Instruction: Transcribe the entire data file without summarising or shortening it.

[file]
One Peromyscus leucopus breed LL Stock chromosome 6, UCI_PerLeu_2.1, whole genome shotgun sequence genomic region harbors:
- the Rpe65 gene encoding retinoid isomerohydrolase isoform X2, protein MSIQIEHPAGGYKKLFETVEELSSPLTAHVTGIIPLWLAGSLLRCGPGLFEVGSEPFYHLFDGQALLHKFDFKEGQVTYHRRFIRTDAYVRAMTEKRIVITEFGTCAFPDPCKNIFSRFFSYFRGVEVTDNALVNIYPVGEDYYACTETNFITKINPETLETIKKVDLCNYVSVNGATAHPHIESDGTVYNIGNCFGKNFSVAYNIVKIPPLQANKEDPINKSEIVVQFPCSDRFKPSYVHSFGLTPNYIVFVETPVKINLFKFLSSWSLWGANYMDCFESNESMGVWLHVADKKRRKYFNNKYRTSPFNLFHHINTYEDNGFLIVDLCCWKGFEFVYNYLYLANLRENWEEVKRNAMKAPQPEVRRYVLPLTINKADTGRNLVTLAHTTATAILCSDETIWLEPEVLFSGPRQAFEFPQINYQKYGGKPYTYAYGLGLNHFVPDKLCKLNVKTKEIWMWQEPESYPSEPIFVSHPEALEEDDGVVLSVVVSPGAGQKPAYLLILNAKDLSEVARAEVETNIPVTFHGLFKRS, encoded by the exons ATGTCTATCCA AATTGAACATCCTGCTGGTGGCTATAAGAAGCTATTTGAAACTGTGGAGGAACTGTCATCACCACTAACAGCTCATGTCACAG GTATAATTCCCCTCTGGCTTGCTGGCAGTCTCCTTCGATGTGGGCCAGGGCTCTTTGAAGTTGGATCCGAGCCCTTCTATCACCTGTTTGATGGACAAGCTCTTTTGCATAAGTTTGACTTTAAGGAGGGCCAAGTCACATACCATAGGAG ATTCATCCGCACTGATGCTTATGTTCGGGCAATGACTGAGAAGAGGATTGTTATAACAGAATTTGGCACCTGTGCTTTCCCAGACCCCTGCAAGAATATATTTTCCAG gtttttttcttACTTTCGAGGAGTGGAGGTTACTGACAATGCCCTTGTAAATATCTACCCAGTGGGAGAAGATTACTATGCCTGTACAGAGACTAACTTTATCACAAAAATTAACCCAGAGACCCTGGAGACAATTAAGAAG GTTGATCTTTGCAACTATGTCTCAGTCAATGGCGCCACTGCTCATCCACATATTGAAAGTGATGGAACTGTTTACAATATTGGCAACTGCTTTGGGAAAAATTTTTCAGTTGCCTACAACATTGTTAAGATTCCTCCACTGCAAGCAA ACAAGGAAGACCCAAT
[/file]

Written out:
One Peromyscus leucopus breed LL Stock chromosome 6, UCI_PerLeu_2.1, whole genome shotgun sequence genomic region harbors:
- the Rpe65 gene encoding retinoid isomerohydrolase isoform X2, protein MSIQIEHPAGGYKKLFETVEELSSPLTAHVTGIIPLWLAGSLLRCGPGLFEVGSEPFYHLFDGQALLHKFDFKEGQVTYHRRFIRTDAYVRAMTEKRIVITEFGTCAFPDPCKNIFSRFFSYFRGVEVTDNALVNIYPVGEDYYACTETNFITKINPETLETIKKVDLCNYVSVNGATAHPHIESDGTVYNIGNCFGKNFSVAYNIVKIPPLQANKEDPINKSEIVVQFPCSDRFKPSYVHSFGLTPNYIVFVETPVKINLFKFLSSWSLWGANYMDCFESNESMGVWLHVADKKRRKYFNNKYRTSPFNLFHHINTYEDNGFLIVDLCCWKGFEFVYNYLYLANLRENWEEVKRNAMKAPQPEVRRYVLPLTINKADTGRNLVTLAHTTATAILCSDETIWLEPEVLFSGPRQAFEFPQINYQKYGGKPYTYAYGLGLNHFVPDKLCKLNVKTKEIWMWQEPESYPSEPIFVSHPEALEEDDGVVLSVVVSPGAGQKPAYLLILNAKDLSEVARAEVETNIPVTFHGLFKRS, encoded by the exons ATGTCTATCCA AATTGAACATCCTGCTGGTGGCTATAAGAAGCTATTTGAAACTGTGGAGGAACTGTCATCACCACTAACAGCTCATGTCACAG GTATAATTCCCCTCTGGCTTGCTGGCAGTCTCCTTCGATGTGGGCCAGGGCTCTTTGAAGTTGGATCCGAGCCCTTCTATCACCTGTTTGATGGACAAGCTCTTTTGCATAAGTTTGACTTTAAGGAGGGCCAAGTCACATACCATAGGAG ATTCATCCGCACTGATGCTTATGTTCGGGCAATGACTGAGAAGAGGATTGTTATAACAGAATTTGGCACCTGTGCTTTCCCAGACCCCTGCAAGAATATATTTTCCAG gtttttttcttACTTTCGAGGAGTGGAGGTTACTGACAATGCCCTTGTAAATATCTACCCAGTGGGAGAAGATTACTATGCCTGTACAGAGACTAACTTTATCACAAAAATTAACCCAGAGACCCTGGAGACAATTAAGAAG GTTGATCTTTGCAACTATGTCTCAGTCAATGGCGCCACTGCTCATCCACATATTGAAAGTGATGGAACTGTTTACAATATTGGCAACTGCTTTGGGAAAAATTTTTCAGTTGCCTACAACATTGTTAAGATTCCTCCACTGCAAGCAA ACAAGGAAGACCCAAT